Tuesday, 13 January 2004: 1:45 PM
High Impact Sub-Advisory Snow Events: The Need to Effectively Communicate the Threat of Short Duration High Intensity Snowfall
The National Oceanic and Atmospheric Administration (NOAA) National Weather Service (NWS) employs a multi-tiered approach to inform its customers of the likelihood, potential severity and impact of impending weather events. When the weather becomes hazardous, routine forecast products are supplemented with specific event-driven Watches, Warnings, Advisories and Special Weather Statements to inform about particular hazards. To fulfill its mission of protecting life and property, supplemental information provided by event driven forecast products are provided with as much lead time as possible for preventative actions to be taken by the general public, media, and local, state and federal Emergency Management Agencies (EMAs).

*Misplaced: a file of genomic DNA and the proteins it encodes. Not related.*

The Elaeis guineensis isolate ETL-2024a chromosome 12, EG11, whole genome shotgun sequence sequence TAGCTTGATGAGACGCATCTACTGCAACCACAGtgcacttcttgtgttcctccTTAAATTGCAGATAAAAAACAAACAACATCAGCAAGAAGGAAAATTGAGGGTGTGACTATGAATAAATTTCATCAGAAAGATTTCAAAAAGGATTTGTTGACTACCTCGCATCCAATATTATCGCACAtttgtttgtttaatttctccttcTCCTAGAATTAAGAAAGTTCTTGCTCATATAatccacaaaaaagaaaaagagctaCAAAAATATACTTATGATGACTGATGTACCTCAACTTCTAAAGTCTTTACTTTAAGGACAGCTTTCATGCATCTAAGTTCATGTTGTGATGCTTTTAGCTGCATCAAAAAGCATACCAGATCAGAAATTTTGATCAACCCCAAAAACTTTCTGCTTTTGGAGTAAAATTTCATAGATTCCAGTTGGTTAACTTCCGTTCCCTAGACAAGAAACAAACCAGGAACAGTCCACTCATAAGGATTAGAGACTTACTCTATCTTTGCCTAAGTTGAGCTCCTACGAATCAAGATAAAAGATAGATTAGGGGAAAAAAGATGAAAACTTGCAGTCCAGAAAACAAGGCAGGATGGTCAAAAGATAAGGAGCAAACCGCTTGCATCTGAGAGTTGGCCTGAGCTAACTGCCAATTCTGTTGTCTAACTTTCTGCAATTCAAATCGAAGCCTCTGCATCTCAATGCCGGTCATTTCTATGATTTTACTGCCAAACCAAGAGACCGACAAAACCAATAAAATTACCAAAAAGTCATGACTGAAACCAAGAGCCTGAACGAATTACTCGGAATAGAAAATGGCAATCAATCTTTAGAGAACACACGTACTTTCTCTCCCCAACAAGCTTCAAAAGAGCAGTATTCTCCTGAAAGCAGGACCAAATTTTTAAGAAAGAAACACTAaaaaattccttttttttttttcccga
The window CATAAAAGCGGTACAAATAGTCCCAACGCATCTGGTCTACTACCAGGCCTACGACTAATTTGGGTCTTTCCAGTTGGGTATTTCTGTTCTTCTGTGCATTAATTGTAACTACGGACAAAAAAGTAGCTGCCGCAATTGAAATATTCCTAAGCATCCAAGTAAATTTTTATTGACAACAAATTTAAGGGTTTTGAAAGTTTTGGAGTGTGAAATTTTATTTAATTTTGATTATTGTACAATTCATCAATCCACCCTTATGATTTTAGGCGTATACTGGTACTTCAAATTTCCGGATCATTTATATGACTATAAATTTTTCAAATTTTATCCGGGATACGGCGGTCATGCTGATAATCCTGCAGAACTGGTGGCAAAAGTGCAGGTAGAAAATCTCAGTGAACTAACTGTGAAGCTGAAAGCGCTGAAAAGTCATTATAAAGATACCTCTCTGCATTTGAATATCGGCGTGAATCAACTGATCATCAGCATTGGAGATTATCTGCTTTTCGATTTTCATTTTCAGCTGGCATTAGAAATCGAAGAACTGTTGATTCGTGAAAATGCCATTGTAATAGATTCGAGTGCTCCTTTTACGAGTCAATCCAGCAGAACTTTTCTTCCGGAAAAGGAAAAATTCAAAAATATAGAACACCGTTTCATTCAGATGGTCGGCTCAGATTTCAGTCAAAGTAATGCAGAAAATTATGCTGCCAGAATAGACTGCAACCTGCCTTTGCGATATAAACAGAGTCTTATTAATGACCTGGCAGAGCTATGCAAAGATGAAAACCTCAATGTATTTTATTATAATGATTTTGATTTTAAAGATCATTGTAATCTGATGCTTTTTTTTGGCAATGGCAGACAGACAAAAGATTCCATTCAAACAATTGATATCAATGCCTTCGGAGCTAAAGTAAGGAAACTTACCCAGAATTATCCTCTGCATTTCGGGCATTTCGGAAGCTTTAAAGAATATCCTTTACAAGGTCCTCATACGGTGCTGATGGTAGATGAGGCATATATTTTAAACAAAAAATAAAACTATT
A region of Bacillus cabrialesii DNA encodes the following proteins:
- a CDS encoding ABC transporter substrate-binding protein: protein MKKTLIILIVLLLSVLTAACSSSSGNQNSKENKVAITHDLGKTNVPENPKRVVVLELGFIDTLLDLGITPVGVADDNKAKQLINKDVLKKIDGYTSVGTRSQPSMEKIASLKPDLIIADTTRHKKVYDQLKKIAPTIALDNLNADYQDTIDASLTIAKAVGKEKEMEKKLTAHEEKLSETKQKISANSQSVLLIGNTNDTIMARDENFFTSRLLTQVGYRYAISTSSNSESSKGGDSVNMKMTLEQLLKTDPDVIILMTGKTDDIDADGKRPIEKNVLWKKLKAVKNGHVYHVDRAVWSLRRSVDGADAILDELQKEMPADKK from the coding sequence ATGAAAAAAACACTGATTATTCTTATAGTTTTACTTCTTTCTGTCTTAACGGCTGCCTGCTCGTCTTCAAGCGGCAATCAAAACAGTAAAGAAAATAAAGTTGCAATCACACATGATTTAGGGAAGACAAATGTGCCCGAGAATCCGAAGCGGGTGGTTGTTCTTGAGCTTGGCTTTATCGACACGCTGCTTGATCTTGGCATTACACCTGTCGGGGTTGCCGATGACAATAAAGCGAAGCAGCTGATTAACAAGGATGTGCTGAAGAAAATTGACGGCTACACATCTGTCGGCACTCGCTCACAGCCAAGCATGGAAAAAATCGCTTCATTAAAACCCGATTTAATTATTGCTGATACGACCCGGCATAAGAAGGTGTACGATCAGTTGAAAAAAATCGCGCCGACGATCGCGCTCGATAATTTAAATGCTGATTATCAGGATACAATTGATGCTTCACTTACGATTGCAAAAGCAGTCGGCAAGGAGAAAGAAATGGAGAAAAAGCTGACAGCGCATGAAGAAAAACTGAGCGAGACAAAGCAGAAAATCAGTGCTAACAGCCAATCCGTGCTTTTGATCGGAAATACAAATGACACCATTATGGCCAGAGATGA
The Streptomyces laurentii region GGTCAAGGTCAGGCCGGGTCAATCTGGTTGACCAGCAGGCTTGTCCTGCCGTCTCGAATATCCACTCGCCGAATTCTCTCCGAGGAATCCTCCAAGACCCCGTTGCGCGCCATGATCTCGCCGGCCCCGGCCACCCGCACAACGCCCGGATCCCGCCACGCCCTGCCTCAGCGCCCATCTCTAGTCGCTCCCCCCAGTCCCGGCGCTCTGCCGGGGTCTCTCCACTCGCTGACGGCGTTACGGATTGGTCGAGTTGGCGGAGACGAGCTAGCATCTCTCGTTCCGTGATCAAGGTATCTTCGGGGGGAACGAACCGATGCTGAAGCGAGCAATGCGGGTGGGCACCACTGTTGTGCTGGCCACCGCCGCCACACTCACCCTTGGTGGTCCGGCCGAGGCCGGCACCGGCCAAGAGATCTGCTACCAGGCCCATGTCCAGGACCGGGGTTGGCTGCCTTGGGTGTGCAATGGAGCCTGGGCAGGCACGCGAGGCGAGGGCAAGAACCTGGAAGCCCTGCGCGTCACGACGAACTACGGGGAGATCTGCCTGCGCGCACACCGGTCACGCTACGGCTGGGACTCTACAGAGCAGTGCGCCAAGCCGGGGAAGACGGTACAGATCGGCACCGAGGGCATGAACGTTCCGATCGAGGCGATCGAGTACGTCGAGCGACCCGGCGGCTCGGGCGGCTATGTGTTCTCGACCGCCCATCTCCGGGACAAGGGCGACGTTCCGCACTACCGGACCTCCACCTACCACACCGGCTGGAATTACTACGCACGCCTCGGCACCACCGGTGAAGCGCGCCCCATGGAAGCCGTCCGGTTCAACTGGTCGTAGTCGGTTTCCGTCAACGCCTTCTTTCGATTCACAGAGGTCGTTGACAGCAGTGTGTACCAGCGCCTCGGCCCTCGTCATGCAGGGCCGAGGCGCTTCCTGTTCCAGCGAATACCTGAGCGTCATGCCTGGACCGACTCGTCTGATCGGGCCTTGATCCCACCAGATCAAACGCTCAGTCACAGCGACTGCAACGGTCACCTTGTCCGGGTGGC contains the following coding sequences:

While this approach works well in most cases, a number of weather events occur each year when the event (e.g., total snow accumulation) falls short of meeting Advisory and Warning criteria, yet still poses a substantial hazard to the public. Many of these occur during the winter season, where a combination of precipitation intensity, duration and type, along with fluctuations in wind and temperature present a multitude of hazards.
This paper focuses on the impact of high intensity, sub-advisory snowfall on the public and the need for the NWS to find better methods of informing the public, media and emergency management communities of the hazard. Suggestions on how this may be accomplished internally and through public-private partnerships are discussed.